Gauging the potential impact of the 2024 election

By |  April 23, 2024

The following transcript was edited for brevity and clarity from one of two concurrent Feb. 2 discussions at the 2024 Pit & Quarry Roundtable & Conference. Part 2 of this conversation can be found here.

Says Van der Graaf’s Alex Kanaris: “Unfortunately, the political environment is affecting business. Photo: PamElla Lee Photography
Says Van der Graaf’s Alex Kanaris: “Unfortunately, the political environment is affecting business. Photo: PamElla Lee Photography

PIT & QUARRY: Let’s talk about the 2024 elections. What business impacts, if any, are you preparing for regarding possible outcomes of the November 2024 elections, and which races are you most invested in from a business standpoint when you look at the more downstream Senate and House races?

ALEX KANARIS (VAN DER GRAAF): The 2024 election is going to be very important for our business and everybody else’s business.

Today is a Groundhog Day, and the only thing I can predict is nine more months of broken borders, a broken economy, high grocery prices and high gas prices. There is nothing we can do to change what is going on.

It comes down to [former President Donald] Trump and [President] Biden. For Trump, a win depends on who becomes the vice president. For Biden, we already know who the vice president is, and she has a lower rating than he has.

For us, we think the Trump administration is going to at least be better than what we have today. With Biden, we don’t even know if he’s going to make it to the next election. And if he makes it, is he going to finish it?

Unfortunately, the political environment is affecting business.

JAMIE JONES (CAPITAL AGGREGATES): With the majority of our business being in Missouri, I feel like right now, whatever happens with the presidential race, we are still going to have a very healthy [industry] in our state. A couple years ago, the governor was able to pass a gas tax. Missouri had been 17 cents per gallon since like the 1990s. He was able to get a two-and-a-half-cents per-year [increase] for five years.

There’s also been a lot of investment. The governor is pushing to improve I-70, the interstate running from St. Louis to Kansas City. They put $2.8 billion into a six-lane I-70 all the way across the state. So, we’re really starting to see this backlog in DOT work in our state.

With what we’re currently seeing with the new gas tax funds and the other money [the governor] invested in general revenue, there’s a comfort level in the state of Missouri with what’s going to happen in the coming years.

SCOTT ALEXANDER (SUMMIT MATERIALS): I don’t really foresee a big change in our industry based on who’s going to be the president in 2025.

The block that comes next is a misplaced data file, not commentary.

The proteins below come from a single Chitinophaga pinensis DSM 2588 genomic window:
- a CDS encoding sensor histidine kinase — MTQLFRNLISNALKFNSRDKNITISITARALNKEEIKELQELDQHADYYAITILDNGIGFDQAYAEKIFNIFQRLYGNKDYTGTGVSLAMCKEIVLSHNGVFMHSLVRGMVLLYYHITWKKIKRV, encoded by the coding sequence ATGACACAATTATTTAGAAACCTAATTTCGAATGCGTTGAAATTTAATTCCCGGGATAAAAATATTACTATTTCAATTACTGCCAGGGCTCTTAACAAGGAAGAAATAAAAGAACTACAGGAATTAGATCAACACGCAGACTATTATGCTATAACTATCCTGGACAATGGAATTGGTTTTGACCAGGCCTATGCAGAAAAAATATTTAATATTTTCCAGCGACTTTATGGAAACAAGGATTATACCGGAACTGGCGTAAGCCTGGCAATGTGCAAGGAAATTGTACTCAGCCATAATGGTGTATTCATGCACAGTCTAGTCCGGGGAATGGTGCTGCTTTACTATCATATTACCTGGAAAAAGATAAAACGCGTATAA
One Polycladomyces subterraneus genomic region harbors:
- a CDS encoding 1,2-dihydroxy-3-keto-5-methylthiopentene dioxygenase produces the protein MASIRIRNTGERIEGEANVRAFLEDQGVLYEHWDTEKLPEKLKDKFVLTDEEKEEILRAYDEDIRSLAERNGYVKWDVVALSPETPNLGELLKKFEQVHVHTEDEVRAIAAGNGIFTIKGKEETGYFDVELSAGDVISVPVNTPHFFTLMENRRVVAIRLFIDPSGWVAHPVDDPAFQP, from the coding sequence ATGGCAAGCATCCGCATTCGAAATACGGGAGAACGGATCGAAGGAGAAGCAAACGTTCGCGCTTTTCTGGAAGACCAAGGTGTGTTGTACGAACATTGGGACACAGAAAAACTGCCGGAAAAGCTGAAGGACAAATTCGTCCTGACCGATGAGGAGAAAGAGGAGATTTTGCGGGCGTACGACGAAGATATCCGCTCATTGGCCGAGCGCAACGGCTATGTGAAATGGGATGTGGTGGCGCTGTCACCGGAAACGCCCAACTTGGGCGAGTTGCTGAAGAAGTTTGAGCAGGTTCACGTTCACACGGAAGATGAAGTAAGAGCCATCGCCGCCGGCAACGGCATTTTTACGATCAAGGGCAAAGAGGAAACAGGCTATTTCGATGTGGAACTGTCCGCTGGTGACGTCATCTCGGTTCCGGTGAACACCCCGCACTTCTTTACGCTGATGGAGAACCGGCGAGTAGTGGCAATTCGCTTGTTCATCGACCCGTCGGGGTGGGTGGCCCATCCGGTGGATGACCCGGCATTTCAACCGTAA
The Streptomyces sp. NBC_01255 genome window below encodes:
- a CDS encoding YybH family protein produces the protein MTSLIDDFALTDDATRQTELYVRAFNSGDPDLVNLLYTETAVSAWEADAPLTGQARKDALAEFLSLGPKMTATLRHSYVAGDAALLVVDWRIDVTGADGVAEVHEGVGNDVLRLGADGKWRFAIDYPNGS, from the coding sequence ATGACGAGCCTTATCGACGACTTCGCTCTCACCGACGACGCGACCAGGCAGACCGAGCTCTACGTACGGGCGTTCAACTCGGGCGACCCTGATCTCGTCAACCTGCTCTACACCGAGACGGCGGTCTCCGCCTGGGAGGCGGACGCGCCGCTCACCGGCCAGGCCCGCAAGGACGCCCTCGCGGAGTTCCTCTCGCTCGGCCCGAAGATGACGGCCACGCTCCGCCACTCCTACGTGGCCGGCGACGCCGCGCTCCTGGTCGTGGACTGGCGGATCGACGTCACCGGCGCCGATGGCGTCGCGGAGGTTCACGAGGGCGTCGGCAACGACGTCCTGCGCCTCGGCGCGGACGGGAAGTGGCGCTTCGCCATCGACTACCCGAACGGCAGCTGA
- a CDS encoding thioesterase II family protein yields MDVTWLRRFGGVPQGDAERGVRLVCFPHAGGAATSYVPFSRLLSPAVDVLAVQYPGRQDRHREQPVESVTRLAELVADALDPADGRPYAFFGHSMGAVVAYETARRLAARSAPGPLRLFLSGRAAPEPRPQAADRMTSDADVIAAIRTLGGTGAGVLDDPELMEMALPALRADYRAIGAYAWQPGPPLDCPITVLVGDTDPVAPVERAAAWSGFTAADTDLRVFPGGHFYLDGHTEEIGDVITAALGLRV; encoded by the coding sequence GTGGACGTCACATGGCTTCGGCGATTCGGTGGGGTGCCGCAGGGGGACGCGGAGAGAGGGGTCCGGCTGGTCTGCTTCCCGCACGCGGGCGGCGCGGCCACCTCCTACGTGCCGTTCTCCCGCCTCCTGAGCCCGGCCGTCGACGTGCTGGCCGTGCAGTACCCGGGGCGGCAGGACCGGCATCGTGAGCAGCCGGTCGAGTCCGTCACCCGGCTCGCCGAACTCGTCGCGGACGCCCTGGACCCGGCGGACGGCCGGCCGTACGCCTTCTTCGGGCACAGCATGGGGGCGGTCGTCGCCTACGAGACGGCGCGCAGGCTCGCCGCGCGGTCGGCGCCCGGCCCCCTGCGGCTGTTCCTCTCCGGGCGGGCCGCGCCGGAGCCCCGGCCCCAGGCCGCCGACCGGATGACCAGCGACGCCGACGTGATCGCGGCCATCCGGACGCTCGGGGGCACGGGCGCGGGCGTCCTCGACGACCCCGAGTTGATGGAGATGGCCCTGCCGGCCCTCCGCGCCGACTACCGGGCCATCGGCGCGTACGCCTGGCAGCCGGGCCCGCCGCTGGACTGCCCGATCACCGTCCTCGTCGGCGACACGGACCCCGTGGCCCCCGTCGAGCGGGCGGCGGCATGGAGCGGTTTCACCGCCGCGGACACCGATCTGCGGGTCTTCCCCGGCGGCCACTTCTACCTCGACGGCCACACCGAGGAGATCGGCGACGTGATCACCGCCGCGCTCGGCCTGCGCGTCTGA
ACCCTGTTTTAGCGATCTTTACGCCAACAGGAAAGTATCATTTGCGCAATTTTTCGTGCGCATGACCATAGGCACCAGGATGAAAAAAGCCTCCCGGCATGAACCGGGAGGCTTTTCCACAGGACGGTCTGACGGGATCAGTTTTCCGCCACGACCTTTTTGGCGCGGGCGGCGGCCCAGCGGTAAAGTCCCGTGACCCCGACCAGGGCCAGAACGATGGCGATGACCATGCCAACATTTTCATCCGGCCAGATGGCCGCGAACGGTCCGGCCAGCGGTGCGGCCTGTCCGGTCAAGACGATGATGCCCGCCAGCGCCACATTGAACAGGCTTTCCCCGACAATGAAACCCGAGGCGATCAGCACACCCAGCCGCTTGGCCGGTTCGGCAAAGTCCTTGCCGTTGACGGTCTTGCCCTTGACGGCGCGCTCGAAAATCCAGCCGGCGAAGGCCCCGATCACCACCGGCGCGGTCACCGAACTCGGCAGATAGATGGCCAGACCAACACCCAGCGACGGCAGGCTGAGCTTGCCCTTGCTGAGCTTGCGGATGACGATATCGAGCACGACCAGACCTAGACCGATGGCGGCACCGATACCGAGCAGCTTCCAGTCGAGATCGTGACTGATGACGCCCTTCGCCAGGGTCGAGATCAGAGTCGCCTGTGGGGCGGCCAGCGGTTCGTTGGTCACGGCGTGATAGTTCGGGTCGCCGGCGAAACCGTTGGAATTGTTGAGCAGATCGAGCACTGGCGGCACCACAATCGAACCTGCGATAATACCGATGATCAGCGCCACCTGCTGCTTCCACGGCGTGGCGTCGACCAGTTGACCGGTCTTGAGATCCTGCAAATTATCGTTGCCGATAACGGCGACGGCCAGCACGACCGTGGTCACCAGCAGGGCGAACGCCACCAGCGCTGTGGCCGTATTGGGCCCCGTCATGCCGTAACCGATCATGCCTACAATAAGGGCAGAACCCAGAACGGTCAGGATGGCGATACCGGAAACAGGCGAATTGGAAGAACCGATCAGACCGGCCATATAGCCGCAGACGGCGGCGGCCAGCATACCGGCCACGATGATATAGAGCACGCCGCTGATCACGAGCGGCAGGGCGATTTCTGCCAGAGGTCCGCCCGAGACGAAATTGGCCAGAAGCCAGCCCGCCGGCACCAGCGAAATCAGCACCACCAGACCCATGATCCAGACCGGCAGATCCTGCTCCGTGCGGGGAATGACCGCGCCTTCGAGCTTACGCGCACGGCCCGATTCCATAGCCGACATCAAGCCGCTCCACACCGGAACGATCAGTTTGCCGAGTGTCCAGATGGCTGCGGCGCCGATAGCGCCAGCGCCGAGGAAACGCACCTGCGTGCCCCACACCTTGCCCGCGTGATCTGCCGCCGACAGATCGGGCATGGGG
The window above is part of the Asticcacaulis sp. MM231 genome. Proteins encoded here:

There are drivers to our business, and population is a huge one. You can look at per-capita consumption in the back end of what the demand is. Our industry, over the long haul, has seen steady growth.

I think we are trying to spread a little bit of fear, which is unfounded, to look at who’s going to be president. There’s still tremendous demand out there for roads and buildings. Funding is there. So, I will not change my budget forecast for 2025 based on the election.

Capital Aggregates’ Jamie Jones says there’s a comfort level in Missouri, where the state has added new gas tax funds and other monies into infrastructure. Photo: PamElla Lee Photography
Capital Aggregates’ Jamie Jones says there’s a comfort level in Missouri, where the state has added new gas tax funds and other monies into infrastructure. Photo: PamElla Lee Photography

JASON WADDELL (JONES BROS. CONTRACTORS): I kind of share Jamie’s sentiment. I’m in the state of Tennessee, which has a pretty robust state funding mechanism. So long haul, it doesn’t matter politically.

We’re on the contractor side. We are trying to greenfield operations. And I think that who’s in the White House matters there, as well as from a jurisdictional Waters [of the U.S.] determination with the whole nexus/non-nexus piece. That could be a headwind that occurs depending on who’s in the White House and how various agencies are leading.

STEWART PETROVITS (ROUTE 82 SAND & GRAVEL): In regard to what Scott said, in New York I feel like it could be raining gold on the other 49 states, and somehow New York wouldn’t experience that. Everything is so city central. For us, I think it comes down to the state level.

I think we’ve had 300,000 or 400,000 people leave New York state. These are people who pay taxes. These are the top 5, 10 – 1 percenters, even – who are fleeing to places like Florida and Tennessee. We had four of my guys – young guys – run to Carolina, Tennessee and two to Florida in the past year. These guys aren’t billionaires, but the billionaires are fleeing as fast as they can.

So, I think state government is more of a concern for me than who’s actually the president.

NATE RUSSELL (IROCK CRUSHERS): I have seen through my dealer network how emotionally based end users can be on the smaller contractor level.

The only place where we could possibly see a slight business [improvement] that can be good for us is with oil leases. I think Trump will open things back up and get some of these businesses going. But other than that, I think it’s a very emotionally based buying environment. Overcoming that is really going to be the challenge for us and our end users.

GEOFF HAWKER (HAZEMAG): Just one minor point on here for the election: The last time that Trump won, we were celebrating in New Mexico and we found that project activities dropped precipitously.

Related: What’s ahead for the funding of roads, bridges


Comments are closed